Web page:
So we flip between Ted’s story and the Once-ler’s story, and Ed Helm (voiced by Andy from the Office) does a great job as the Once-ler. As that story progresses we eventually meet the Lorax. Arriving from the stump of a felled Truffula Tree, the Lorax (voiced by Danny Devito) arrives. I do not think Devito was the right choice for the voice of the Lorax, he comes off too harsh and condescending, whereas I always pictured the Lorax to be wise and stoic.
Since this is a children’s movie, it has to have entertainment value for them. So there are lots of physical comedy parts in which Bar-ba-loots and the Lorax take part in. It’s cute and funny yes, but again, changes the characters into less serious roles. It’s hard to believe that the Lorax is the protecter of the trees and the animals when he’s eating marshmallows and pancakes with the Once-ler.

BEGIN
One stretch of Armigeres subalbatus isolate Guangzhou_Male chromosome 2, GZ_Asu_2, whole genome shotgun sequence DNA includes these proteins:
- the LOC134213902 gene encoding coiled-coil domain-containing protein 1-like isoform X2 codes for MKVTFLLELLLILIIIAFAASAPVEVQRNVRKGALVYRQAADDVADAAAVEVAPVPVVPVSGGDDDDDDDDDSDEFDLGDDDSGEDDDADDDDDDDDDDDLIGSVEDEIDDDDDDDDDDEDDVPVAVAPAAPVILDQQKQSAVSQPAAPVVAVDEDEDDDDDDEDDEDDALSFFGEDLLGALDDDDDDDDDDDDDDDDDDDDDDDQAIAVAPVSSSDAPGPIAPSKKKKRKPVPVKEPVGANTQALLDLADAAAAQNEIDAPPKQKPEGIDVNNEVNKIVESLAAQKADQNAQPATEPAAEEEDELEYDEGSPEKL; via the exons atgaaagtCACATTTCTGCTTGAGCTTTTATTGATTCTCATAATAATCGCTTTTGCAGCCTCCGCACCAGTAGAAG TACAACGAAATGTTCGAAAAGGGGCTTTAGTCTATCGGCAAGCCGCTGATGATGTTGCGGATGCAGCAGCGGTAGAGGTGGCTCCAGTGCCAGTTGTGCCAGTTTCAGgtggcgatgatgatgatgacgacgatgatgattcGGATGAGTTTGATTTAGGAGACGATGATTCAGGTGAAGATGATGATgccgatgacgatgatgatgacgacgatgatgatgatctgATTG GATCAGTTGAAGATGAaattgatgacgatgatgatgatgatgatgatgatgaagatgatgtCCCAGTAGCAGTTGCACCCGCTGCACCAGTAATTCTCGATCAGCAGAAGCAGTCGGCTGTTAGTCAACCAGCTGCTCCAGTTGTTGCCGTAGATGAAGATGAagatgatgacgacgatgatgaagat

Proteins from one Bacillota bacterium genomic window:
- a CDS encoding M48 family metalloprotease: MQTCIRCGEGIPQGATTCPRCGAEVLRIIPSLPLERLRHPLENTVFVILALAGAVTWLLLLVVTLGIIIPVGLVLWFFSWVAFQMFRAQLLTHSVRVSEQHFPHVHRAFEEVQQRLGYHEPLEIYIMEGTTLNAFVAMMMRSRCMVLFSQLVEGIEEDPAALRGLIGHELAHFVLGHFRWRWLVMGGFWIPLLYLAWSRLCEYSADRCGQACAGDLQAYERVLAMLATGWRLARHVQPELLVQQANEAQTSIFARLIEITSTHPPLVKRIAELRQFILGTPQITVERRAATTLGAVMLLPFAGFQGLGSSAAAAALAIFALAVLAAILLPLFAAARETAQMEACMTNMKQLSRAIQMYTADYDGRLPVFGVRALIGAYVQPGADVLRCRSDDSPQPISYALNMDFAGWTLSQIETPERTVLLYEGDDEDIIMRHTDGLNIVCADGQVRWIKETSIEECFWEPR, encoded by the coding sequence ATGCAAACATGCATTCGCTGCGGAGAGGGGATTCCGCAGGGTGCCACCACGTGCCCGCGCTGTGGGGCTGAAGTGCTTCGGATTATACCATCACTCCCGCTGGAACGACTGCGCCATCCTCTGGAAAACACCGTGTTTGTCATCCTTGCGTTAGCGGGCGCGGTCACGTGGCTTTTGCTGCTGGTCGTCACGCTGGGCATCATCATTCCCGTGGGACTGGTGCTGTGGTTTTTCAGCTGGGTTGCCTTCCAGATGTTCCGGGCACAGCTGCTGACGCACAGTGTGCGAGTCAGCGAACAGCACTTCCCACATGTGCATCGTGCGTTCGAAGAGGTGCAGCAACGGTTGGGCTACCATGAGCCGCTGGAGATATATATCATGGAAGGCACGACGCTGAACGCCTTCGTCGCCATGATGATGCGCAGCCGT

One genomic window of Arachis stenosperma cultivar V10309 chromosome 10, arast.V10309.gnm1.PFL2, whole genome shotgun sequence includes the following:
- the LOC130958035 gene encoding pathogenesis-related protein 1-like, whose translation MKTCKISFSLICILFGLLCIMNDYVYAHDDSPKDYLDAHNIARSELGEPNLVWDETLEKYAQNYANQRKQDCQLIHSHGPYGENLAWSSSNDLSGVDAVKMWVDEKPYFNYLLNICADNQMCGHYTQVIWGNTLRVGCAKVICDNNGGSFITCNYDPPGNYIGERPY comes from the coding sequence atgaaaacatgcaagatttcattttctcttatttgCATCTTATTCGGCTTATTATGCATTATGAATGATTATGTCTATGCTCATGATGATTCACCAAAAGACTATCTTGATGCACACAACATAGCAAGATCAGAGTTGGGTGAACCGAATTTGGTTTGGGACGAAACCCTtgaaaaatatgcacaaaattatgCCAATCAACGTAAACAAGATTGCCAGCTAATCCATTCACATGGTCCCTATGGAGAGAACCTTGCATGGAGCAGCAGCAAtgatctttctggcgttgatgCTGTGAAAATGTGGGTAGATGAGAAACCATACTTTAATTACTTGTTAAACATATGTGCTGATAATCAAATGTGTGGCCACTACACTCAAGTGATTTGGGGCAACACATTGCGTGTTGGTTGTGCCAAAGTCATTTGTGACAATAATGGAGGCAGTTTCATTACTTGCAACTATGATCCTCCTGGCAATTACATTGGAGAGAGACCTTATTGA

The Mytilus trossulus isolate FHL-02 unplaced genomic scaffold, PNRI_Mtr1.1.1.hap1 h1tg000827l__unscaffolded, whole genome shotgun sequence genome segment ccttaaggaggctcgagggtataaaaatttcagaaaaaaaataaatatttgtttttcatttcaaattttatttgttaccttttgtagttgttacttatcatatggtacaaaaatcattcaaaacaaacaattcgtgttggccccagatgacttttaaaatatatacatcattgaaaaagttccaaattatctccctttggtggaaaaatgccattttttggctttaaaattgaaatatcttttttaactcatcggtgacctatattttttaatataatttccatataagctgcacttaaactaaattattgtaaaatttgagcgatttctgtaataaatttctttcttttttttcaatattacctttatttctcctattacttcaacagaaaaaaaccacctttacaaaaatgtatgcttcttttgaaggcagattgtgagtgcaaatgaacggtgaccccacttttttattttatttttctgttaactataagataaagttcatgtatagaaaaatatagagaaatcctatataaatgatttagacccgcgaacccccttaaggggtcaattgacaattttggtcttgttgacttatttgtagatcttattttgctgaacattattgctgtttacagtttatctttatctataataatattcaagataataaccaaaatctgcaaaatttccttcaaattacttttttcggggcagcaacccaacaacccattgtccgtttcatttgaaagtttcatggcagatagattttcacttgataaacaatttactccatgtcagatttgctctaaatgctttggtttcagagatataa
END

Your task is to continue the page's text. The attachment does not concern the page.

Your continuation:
Instead of the typical rhyming nature of Seuss, we get songs. Again, I understand it’s a kids movie, but I think that the tone could have been altered if the actual text from the story had been used. There are 4 or 5 big song and dance numbers throughout the movie and while catchy and what-have-you, it doesn’t really add much to the movie.
All-in-all, I think it was an okay movie. I don’t think that it will replace the book in schools as one of the best kids stories with a message. There would have been many places for improvement, and some core elements needed to be changed.